Translating the Untranslatable: A Conversation with Andrea J. Buchanan


On a bitter March day in 2015, Andrea Buchanan was sick with a virus. In the middle of an intersection, on the way to have brunch, she coughed so violently that, unbeknownst to her, she tore the membrane covering her brain and spinal cord. Her cerebrospinal fluid began to leak from this tear, and over the course of the next nine months, she would be bedridden, wracked with pain and befuddled by brain fog, until she found specialists at Duke University who understood how to mend her leak.

Through all of this, she was going through a divorce and raising two teenagers, whom she tried to shelter from the severity of her pain. Trained as a classical pianist, Buchanan returned to playing the piano as part of her neurological recovery.

The Beginning of Everything, out tomorrow from Pegasus Books, is Buchanan’s eleventh book. Recently, we talked about translating the experience of illness for those who don’t speak its language, how certain experiences in our lives can feel like rhyming couplets, processing trauma through narrative, and the relationship between playing music and writing.


The Rumpus: The memoir ends in January 2017. How are you doing now?

Andrea J. Buchanan: Overall, I’m doing much better than I was a year ago. So far, I’m still not leaking anymore.

I’ve been volunteering with the Spinal CSF Leak Foundation. I interviewed a couple of patients and both of them had these stories where they were okay for a while and then four years ago, they started leaking again, and I was like, “Uh… can you tell me a little bit more about that? Let’s go back to that part where everything was fine and then it all turned out horrible.”

It’s only been recently that I’ve been thinking more than a week ahead in the future.

Rumpus: Narrative is such a big part of this memoir. It’s interesting to hear you say that when you find these other people who mention having another leak, that you ask them, “When did it start?”

Buchanan: Having a narrative helps ground you in the experience because it’s so strange. Even the doctors can’t really tell you what’s going on. For me, and for a lot of people that I’ve encountered, we’re grasping for a context to ground this in. Any sort of story that might point to what this experience might be like for me—it’s so hard to be able to project into the future when you’re in something really uncertain like this.

Rumpus: As a writer, you’re drawn to seeking a narrative. You write, about being at Duke: “There is a relief in telling this particular kind of story to a group of listeners who know exactly what you’re talking about.”

Buchanan: Whether I was very sick, or when I was beginning to recover and rejoining the world, I didn’t even really feel like I had a place to start, in terms of telling people what happened. It felt so big. Being at Duke, where people had an automatic understanding of what I was experiencing, was almost like a shortcut to acceptance. I didn’t have to frame it for anybody. I didn’t have to try and explain these mysteries because to them, it wasn’t mysterious at all, which was such a relief.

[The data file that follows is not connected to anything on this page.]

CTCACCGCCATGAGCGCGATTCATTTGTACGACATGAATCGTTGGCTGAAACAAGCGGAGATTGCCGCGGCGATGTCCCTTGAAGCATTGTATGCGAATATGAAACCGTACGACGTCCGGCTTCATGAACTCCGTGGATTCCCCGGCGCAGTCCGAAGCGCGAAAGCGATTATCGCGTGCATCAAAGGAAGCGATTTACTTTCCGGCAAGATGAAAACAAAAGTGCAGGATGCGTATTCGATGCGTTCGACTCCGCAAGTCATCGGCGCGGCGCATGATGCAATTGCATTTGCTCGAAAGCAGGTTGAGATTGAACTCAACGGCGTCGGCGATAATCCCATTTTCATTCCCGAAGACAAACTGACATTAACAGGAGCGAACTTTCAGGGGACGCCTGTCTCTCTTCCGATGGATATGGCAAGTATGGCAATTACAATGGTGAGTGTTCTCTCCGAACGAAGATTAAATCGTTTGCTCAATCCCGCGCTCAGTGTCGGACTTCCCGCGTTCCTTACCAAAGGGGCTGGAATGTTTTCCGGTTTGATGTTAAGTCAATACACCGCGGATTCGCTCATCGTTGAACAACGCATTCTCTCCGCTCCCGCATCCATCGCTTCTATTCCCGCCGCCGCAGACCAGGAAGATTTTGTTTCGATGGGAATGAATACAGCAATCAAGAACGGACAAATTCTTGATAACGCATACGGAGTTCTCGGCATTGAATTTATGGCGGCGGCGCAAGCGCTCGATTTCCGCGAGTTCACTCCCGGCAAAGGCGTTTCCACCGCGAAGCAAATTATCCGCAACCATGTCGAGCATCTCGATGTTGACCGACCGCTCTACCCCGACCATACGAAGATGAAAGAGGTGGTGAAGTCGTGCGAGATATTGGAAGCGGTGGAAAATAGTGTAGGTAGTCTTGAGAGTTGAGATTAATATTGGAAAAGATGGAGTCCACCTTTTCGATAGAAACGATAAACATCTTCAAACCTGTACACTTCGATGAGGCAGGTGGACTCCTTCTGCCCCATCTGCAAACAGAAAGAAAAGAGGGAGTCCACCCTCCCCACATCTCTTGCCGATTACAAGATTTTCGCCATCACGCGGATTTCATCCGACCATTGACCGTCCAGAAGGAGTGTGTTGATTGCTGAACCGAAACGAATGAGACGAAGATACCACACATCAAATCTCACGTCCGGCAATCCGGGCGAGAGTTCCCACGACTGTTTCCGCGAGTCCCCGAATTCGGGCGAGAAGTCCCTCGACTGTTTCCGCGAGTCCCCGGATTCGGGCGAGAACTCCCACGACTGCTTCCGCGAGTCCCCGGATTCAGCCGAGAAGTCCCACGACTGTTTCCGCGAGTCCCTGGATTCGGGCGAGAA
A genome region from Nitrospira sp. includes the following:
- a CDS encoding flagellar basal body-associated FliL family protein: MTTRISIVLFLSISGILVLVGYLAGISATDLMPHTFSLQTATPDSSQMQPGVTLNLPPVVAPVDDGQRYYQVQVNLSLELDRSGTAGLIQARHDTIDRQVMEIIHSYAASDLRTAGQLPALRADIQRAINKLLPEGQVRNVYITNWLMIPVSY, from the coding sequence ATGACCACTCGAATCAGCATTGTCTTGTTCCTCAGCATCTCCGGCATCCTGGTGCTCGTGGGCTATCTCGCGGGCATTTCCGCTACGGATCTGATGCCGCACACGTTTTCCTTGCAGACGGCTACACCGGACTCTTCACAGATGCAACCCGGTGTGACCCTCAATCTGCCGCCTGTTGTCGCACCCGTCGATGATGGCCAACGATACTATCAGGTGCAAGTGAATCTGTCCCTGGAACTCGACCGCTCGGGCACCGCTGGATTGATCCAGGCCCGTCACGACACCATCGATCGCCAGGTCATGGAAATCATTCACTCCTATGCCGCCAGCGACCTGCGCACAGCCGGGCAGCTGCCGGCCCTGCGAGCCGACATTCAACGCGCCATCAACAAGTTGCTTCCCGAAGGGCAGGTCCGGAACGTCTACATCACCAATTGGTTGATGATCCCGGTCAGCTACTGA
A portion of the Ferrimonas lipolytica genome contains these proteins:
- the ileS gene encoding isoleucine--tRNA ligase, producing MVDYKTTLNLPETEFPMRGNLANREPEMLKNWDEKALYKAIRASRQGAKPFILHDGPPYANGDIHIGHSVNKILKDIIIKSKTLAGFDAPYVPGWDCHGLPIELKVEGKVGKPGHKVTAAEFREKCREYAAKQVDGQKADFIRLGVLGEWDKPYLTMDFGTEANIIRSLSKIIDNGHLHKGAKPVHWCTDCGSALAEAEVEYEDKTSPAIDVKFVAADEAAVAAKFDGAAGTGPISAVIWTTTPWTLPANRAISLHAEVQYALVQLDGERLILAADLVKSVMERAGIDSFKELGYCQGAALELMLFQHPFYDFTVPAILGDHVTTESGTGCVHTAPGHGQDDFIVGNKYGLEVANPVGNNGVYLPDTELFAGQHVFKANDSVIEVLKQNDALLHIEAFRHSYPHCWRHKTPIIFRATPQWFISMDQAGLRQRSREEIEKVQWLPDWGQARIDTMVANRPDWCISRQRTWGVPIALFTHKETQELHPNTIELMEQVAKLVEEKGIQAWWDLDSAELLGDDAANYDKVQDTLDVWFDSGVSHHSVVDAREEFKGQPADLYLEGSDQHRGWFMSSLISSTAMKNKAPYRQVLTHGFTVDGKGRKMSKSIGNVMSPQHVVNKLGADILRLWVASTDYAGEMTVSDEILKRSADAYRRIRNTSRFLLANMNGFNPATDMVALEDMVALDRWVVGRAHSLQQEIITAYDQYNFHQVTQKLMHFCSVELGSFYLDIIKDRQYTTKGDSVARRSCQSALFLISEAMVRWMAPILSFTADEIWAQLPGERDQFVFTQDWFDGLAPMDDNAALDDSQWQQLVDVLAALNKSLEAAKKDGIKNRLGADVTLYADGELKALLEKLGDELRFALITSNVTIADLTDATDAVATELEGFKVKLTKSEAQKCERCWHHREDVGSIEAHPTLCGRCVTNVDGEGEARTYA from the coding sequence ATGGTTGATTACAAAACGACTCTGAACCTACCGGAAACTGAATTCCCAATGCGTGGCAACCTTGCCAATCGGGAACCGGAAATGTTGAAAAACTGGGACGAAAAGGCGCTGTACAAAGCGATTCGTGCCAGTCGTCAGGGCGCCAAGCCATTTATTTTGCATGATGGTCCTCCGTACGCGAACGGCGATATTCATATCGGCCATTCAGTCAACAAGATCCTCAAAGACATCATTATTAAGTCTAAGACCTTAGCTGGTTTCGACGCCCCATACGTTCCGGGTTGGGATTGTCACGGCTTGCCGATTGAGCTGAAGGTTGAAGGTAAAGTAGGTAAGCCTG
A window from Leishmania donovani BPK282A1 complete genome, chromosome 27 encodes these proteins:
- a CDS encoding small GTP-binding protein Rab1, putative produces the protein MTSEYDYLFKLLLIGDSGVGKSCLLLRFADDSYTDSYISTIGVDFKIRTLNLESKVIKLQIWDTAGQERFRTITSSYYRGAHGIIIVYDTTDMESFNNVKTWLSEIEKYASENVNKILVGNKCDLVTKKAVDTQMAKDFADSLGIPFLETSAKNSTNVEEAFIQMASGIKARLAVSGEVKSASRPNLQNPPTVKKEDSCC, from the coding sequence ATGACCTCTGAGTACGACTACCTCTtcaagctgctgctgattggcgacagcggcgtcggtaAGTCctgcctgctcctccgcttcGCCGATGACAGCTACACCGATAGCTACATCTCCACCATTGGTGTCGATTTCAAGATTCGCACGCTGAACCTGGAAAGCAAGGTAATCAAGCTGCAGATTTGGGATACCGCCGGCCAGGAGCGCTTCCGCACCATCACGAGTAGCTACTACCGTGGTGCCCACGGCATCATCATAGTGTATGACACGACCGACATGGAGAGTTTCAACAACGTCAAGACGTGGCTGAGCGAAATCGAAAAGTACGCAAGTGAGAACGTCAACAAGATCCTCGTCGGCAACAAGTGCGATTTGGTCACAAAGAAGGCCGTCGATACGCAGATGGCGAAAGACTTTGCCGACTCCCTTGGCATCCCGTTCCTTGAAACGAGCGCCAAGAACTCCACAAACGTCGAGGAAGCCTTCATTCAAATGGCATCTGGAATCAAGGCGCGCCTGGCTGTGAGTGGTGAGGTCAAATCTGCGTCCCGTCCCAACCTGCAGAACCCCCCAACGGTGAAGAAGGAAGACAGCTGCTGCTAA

As opposed to my normal life, where I might run into somebody at the store and they’d be like, “Where have you been for two years?” And I’d be like, “Well, I coughed…and I got divorced…” How do I even begin to explain what happened?

Rumpus: What do you mean by “big”?

Buchanan: The whole experience felt intangible and in order to explain to somebody what it was like, I had to translate it from this other language that they didn’t know. It felt impossible sometimes.

Trying to describe your pain for someone else is like telling them about a dream you had. Everybody knows what it’s like to have a dream but it doesn’t matter to anybody except the dreamer what the symbolism is, and what the feeling was like when you had the dream. That part is untranslatable. To try to communicate to someone else what was happening to me felt similarly impossible to translate.

Rumpus: You’re translating an experience of sickness for the world of wellness.

Buchanan: I felt like recovery equals forgetting. In order to be truly “well,” you’re supposed to be completely beyond whatever had happened to you. You’re supposed to be back to normal and forget what all that was like, but that’s hard to do. On the one hand, I didn’t want to forget what it was like, just in case it happened again. I didn’t want to lose touch with that place where I had been existing for so long because I felt like it would be harder to go back to if I completely left it. And also, it felt like tempting fate to be like, Yeah, I’m all done now! I don’t have to think about that anymore!

It felt almost dishonest to pretend like nothing had ever happened. Worse than that, impossible to return to some kind of “normal” life without the knowledge of everything I’d experienced. That was difficult, too, when I was starting to feel better, to juggle the worlds of the sick and the well, and also because I didn’t know if I would be able to stay in the well world for too long, whether it was just a day pass.

When I was first asking the doctors, in the best-case scenario, if I’m fine and this is fixed, how long would it take me to get back to “normal”? They reframed that as, “Here’s how long it could take you to get back to baseline.” So then I was thinking, What does that mean? I can’t return to the place I was before this happened but what I kind of realized was, I spent so much of my time when I was very sick trying to look for the start of everything, like I could somehow control the narrative or find the narrative for it. If I could figure out the beginning of this, then I could figure out the ending.

Even when I was starting to recover after my procedure, I was still puzzling over how did this start? Why did this start? What did I do to make this start? I was fixating on that to the point where I was missing out on the fact that I was at the beginning of something else.

Rumpus: And at the same time, you were getting a divorce.